Monday, January 4, 2010

Bolch, 2006. Glacier Mapping in High Mountains Using DEM’s, Landsat and Aster Data

Tobias Bolch, U. K. (2006). "Glacier Mapping in High Mountains Using DEM’s, Landsat and Aster Data." Grazer Schriften der Geographie und Raumforschung41: 37-48.

This paper tackles the problem of debris-covered ice in the Swiss Alps through analysis of Aster-derived DEM’s of high mountain regions were good DEM’s don’t exist.

-The paper says there are accurate DEM’s of 25m horizontal resolution for the entire Swiss Alps but that doesn’t seem like a very high resolution to me.

-This paper cites a paper by Ranzi in 2004 that documented the potential of using the thermal signature of Landsat and ASTER for debris-covered mapping of ice.

-Dikau et al 2005 and Bishop 2001 present a way of mapping debris-covered ice using SPOT DEM’s and a model of elevation, slope, aspect, and curvature.

-Paul et al. in 2004 used the TM4/5 ratio and slope to map debris-cover. I need to check out this paper for sure.

-To me it looked like they had some pretty significant standard deviations with their ASTER and SRTM3 DEMs. +210m?? This seems like a lot to me.

-Bolch prefers the TM4/5 ratio over that of the TM3/5 (which did show debris-covered ice areas) because it is more accurate, but he still notes that by employing only the ratio images the glaciated areas are about 5% too small requiring additional manual mapping. This is noteworthy. I should do a comparison much like this paper does with SGI to glacier outlines produced for GLIMS of Rainier and Hood by other authors like Andrew Fountain.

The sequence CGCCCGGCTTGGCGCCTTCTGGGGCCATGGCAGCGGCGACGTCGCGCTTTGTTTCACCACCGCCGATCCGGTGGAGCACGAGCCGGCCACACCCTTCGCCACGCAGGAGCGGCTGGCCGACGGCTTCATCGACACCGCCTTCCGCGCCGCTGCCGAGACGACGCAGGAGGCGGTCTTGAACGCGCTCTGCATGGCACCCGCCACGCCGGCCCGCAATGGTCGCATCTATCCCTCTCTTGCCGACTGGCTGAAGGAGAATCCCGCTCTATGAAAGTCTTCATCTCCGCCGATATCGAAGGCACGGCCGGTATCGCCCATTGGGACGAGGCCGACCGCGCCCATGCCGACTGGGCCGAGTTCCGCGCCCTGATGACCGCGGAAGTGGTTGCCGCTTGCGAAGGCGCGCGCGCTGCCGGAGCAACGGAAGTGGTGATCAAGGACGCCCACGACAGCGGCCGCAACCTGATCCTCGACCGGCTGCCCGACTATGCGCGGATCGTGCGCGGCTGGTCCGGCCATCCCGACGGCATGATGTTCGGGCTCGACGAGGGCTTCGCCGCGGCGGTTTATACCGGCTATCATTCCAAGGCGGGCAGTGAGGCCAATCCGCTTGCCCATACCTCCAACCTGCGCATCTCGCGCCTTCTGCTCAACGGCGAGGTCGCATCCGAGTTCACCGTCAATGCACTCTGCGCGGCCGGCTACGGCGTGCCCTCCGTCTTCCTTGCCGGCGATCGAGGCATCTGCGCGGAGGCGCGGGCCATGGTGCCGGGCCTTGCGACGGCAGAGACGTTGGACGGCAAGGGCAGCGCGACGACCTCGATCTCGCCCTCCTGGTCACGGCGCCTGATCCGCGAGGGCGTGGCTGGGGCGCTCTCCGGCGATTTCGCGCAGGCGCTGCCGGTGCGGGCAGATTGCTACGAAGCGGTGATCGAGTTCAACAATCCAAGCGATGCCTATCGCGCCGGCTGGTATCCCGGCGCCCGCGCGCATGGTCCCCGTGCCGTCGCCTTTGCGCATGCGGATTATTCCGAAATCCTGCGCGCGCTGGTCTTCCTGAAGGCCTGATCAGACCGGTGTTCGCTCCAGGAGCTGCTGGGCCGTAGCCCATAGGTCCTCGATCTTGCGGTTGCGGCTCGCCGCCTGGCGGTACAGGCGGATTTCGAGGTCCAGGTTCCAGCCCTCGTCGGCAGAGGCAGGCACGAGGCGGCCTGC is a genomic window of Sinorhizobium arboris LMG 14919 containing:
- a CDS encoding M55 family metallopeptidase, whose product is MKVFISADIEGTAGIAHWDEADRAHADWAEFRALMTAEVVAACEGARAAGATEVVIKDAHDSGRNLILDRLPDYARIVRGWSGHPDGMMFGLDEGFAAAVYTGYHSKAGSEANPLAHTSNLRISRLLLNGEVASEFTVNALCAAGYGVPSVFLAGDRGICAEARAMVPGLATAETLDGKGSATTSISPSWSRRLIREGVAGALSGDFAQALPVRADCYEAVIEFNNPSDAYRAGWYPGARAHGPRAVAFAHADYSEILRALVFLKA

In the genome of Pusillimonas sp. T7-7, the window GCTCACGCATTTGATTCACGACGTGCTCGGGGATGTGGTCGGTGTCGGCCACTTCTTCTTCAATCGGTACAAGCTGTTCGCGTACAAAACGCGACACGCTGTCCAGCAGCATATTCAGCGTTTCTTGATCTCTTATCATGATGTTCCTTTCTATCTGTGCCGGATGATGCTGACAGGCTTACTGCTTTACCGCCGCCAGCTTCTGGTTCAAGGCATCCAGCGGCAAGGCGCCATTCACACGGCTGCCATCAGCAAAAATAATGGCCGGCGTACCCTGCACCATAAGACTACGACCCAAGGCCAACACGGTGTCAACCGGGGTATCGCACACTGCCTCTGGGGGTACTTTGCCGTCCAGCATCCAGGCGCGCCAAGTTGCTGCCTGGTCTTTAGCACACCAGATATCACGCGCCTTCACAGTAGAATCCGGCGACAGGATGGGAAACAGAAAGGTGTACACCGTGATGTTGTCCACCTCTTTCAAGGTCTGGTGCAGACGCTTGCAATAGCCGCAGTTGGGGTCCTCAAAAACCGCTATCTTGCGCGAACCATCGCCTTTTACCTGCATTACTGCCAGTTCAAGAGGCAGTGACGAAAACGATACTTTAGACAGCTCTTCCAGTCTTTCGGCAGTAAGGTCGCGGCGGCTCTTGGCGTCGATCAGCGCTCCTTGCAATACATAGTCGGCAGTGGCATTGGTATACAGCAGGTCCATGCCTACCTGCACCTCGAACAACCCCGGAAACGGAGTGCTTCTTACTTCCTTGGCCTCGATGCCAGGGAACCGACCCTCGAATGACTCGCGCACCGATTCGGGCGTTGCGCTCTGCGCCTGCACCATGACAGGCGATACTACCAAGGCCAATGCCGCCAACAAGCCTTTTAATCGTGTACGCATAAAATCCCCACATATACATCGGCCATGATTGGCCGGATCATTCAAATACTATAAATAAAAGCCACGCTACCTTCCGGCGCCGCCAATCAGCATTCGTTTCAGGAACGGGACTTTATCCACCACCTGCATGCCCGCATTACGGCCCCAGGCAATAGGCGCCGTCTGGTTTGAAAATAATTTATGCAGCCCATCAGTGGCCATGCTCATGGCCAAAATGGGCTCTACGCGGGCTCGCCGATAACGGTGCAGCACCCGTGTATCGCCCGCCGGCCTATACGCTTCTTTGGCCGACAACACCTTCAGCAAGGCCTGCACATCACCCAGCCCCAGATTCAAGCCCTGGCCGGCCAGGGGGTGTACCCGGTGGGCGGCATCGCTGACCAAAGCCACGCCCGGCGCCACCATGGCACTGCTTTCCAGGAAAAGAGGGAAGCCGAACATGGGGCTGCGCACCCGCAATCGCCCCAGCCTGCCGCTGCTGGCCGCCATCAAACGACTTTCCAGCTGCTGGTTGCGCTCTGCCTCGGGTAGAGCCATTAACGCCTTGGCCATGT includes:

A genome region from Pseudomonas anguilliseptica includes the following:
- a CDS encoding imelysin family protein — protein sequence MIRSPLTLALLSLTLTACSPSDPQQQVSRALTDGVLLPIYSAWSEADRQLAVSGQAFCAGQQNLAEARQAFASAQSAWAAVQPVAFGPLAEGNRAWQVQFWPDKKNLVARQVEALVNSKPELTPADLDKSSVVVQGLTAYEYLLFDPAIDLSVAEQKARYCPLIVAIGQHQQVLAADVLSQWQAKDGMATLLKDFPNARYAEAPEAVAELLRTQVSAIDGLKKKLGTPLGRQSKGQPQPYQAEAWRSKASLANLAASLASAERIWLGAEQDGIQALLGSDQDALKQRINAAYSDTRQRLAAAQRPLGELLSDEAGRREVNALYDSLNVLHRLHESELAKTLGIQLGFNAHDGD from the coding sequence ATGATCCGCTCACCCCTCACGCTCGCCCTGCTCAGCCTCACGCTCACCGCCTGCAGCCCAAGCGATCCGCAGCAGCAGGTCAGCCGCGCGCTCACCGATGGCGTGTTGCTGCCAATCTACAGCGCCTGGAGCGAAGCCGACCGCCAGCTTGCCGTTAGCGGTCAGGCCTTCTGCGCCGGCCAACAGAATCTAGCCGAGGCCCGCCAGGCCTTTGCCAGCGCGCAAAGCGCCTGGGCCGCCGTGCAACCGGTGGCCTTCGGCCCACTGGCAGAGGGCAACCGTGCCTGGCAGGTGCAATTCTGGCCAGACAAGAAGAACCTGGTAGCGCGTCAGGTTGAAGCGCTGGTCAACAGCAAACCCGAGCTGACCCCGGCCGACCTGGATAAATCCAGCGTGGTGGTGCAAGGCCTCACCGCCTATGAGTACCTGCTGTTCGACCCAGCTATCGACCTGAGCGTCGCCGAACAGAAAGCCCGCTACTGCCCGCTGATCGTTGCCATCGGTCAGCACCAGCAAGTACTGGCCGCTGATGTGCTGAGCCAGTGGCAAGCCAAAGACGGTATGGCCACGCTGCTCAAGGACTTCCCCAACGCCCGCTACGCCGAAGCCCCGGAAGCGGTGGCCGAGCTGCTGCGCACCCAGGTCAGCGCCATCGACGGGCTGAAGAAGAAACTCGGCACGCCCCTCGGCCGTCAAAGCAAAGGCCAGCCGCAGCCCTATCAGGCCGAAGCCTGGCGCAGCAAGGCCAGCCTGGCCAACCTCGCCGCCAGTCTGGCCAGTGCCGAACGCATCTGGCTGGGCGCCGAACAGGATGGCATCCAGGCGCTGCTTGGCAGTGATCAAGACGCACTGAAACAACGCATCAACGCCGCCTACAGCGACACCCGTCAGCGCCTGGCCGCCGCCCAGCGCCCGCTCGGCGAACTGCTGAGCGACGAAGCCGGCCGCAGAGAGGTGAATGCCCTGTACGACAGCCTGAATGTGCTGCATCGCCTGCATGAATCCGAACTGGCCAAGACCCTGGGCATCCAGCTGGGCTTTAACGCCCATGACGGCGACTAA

Morphometric Approach used by Paul (2004)

-Bolch calculated slope angles and set the threshold to 24 degrees which helped to identify smoother glacier parts, especially in the ablation zone.

-It is hard to distinguish between glacier terminus and outwash plain and glaciers without any lateral moraines are difficult to dilineate.

-In this study using only the slope for morphometric analysis led to misinterpretations of the glacier terminus and lateral moraines because the SRTM and ASTER DEM’s were too low resolution but perhaps it would work with LiDAR??

-Bolch came up with a pretty cool cluster analysis of plan and profile curvature using a “SAGA” software to come up with classes of curvature which were then reduced to a few clusters which resulted in an improved glacier dilineation of debris-covered parts. He says that the method could be used for mapping of the accumulation zone or small mountain glaciers but he notes both are often free of debris-covered ice so the ratio image method is best. Ultimately it seems like the MGM method is more appropriate for valley glaciers.

Bolch Notes that ASTER-derived DEM’s are useful for multitemporal glacier monitoring but I feel like their resolution is too small for anything but decadal studies and ASTER hasn’t been around as long at Landsat so going back far in time won’t be possible. Although expensive LiDAR would probably be the best choice for using the MGM method described in this study.